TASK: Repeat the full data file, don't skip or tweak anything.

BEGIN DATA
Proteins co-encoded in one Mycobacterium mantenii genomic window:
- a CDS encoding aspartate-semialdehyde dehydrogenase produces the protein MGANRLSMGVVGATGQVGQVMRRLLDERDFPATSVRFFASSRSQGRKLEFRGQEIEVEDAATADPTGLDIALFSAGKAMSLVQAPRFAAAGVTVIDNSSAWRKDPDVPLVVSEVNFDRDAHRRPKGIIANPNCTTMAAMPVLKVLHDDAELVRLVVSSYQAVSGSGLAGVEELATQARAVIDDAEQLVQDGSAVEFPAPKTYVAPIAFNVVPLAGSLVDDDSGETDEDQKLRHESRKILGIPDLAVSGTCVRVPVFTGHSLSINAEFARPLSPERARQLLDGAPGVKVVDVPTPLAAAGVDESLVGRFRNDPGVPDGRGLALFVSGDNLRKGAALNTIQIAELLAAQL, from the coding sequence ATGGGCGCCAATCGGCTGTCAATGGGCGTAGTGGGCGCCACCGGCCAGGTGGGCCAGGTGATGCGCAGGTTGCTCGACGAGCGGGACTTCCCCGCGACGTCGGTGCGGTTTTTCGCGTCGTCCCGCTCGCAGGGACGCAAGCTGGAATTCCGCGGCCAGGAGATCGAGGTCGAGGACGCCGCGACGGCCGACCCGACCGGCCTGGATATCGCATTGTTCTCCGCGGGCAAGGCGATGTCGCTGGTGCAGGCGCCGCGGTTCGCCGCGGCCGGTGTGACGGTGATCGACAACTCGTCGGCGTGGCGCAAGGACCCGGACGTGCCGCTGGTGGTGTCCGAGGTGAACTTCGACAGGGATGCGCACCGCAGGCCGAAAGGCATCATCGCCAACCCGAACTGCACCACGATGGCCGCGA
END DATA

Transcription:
Proteins co-encoded in one Mycobacterium mantenii genomic window:
- a CDS encoding aspartate-semialdehyde dehydrogenase produces the protein MGANRLSMGVVGATGQVGQVMRRLLDERDFPATSVRFFASSRSQGRKLEFRGQEIEVEDAATADPTGLDIALFSAGKAMSLVQAPRFAAAGVTVIDNSSAWRKDPDVPLVVSEVNFDRDAHRRPKGIIANPNCTTMAAMPVLKVLHDDAELVRLVVSSYQAVSGSGLAGVEELATQARAVIDDAEQLVQDGSAVEFPAPKTYVAPIAFNVVPLAGSLVDDDSGETDEDQKLRHESRKILGIPDLAVSGTCVRVPVFTGHSLSINAEFARPLSPERARQLLDGAPGVKVVDVPTPLAAAGVDESLVGRFRNDPGVPDGRGLALFVSGDNLRKGAALNTIQIAELLAAQL, from the coding sequence ATGGGCGCCAATCGGCTGTCAATGGGCGTAGTGGGCGCCACCGGCCAGGTGGGCCAGGTGATGCGCAGGTTGCTCGACGAGCGGGACTTCCCCGCGACGTCGGTGCGGTTTTTCGCGTCGTCCCGCTCGCAGGGACGCAAGCTGGAATTCCGCGGCCAGGAGATCGAGGTCGAGGACGCCGCGACGGCCGACCCGACCGGCCTGGATATCGCATTGTTCTCCGCGGGCAAGGCGATGTCGCTGGTGCAGGCGCCGCGGTTCGCCGCGGCCGGTGTGACGGTGATCGACAACTCGTCGGCGTGGCGCAAGGACCCGGACGTGCCGCTGGTGGTGTCCGAGGTGAACTTCGACAGGGATGCGCACCGCAGGCCGAAAGGCATCATCGCCAACCCGAACTGCACCACGATGGCCGCGA